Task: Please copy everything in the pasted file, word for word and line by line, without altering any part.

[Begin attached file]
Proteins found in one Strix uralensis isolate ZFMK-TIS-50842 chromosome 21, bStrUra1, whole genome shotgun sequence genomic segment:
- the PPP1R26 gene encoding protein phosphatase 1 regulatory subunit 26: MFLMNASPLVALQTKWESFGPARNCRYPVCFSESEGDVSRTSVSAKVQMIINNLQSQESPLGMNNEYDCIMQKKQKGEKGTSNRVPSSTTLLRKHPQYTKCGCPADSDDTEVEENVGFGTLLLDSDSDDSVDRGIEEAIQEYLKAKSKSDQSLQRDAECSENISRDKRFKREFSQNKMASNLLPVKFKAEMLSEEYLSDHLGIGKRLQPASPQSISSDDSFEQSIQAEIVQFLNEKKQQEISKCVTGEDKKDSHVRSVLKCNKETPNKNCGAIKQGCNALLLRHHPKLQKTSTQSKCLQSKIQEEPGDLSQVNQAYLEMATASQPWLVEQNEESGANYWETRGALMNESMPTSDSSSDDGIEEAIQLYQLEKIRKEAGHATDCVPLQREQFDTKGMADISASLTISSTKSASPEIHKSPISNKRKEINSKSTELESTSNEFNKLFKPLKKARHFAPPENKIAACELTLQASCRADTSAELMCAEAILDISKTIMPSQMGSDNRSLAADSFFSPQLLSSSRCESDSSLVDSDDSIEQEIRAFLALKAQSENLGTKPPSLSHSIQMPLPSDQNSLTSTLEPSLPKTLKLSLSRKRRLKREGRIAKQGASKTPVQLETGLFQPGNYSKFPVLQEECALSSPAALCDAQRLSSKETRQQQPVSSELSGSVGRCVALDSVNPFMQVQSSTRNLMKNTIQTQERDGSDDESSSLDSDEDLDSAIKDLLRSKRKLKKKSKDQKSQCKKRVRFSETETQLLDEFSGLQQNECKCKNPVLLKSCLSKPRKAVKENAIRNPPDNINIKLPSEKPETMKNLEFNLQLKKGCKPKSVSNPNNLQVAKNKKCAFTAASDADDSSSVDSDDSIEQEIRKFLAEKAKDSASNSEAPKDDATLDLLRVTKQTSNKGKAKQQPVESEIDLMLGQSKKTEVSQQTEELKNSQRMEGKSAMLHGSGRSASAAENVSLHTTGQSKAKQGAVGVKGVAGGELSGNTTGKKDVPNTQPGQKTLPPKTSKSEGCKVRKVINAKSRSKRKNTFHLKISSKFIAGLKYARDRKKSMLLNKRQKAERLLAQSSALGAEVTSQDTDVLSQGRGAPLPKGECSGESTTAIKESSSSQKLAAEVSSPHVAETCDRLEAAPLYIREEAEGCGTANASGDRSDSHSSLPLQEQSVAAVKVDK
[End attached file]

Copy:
Proteins found in one Strix uralensis isolate ZFMK-TIS-50842 chromosome 21, bStrUra1, whole genome shotgun sequence genomic segment:
- the PPP1R26 gene encoding protein phosphatase 1 regulatory subunit 26: MFLMNASPLVALQTKWESFGPARNCRYPVCFSESEGDVSRTSVSAKVQMIINNLQSQESPLGMNNEYDCIMQKKQKGEKGTSNRVPSSTTLLRKHPQYTKCGCPADSDDTEVEENVGFGTLLLDSDSDDSVDRGIEEAIQEYLKAKSKSDQSLQRDAECSENISRDKRFKREFSQNKMASNLLPVKFKAEMLSEEYLSDHLGIGKRLQPASPQSISSDDSFEQSIQAEIVQFLNEKKQQEISKCVTGEDKKDSHVRSVLKCNKETPNKNCGAIKQGCNALLLRHHPKLQKTSTQSKCLQSKIQEEPGDLSQVNQAYLEMATASQPWLVEQNEESGANYWETRGALMNESMPTSDSSSDDGIEEAIQLYQLEKIRKEAGHATDCVPLQREQFDTKGMADISASLTISSTKSASPEIHKSPISNKRKEINSKSTELESTSNEFNKLFKPLKKARHFAPPENKIAACELTLQASCRADTSAELMCAEAILDISKTIMPSQMGSDNRSLAADSFFSPQLLSSSRCESDSSLVDSDDSIEQEIRAFLALKAQSENLGTKPPSLSHSIQMPLPSDQNSLTSTLEPSLPKTLKLSLSRKRRLKREGRIAKQGASKTPVQLETGLFQPGNYSKFPVLQEECALSSPAALCDAQRLSSKETRQQQPVSSELSGSVGRCVALDSVNPFMQVQSSTRNLMKNTIQTQERDGSDDESSSLDSDEDLDSAIKDLLRSKRKLKKKSKDQKSQCKKRVRFSETETQLLDEFSGLQQNECKCKNPVLLKSCLSKPRKAVKENAIRNPPDNINIKLPSEKPETMKNLEFNLQLKKGCKPKSVSNPNNLQVAKNKKCAFTAASDADDSSSVDSDDSIEQEIRKFLAEKAKDSASNSEAPKDDATLDLLRVTKQTSNKGKAKQQPVESEIDLMLGQSKKTEVSQQTEELKNSQRMEGKSAMLHGSGRSASAAENVSLHTTGQSKAKQGAVGVKGVAGGELSGNTTGKKDVPNTQPGQKTLPPKTSKSEGCKVRKVINAKSRSKRKNTFHLKISSKFIAGLKYARDRKKSMLLNKRQKAERLLAQSSALGAEVTSQDTDVLSQGRGAPLPKGECSGESTTAIKESSSSQKLAAEVSSPHVAETCDRLEAAPLYIREEAEGCGTANASGDRSDSHSSLPLQEQSVAAVKVDK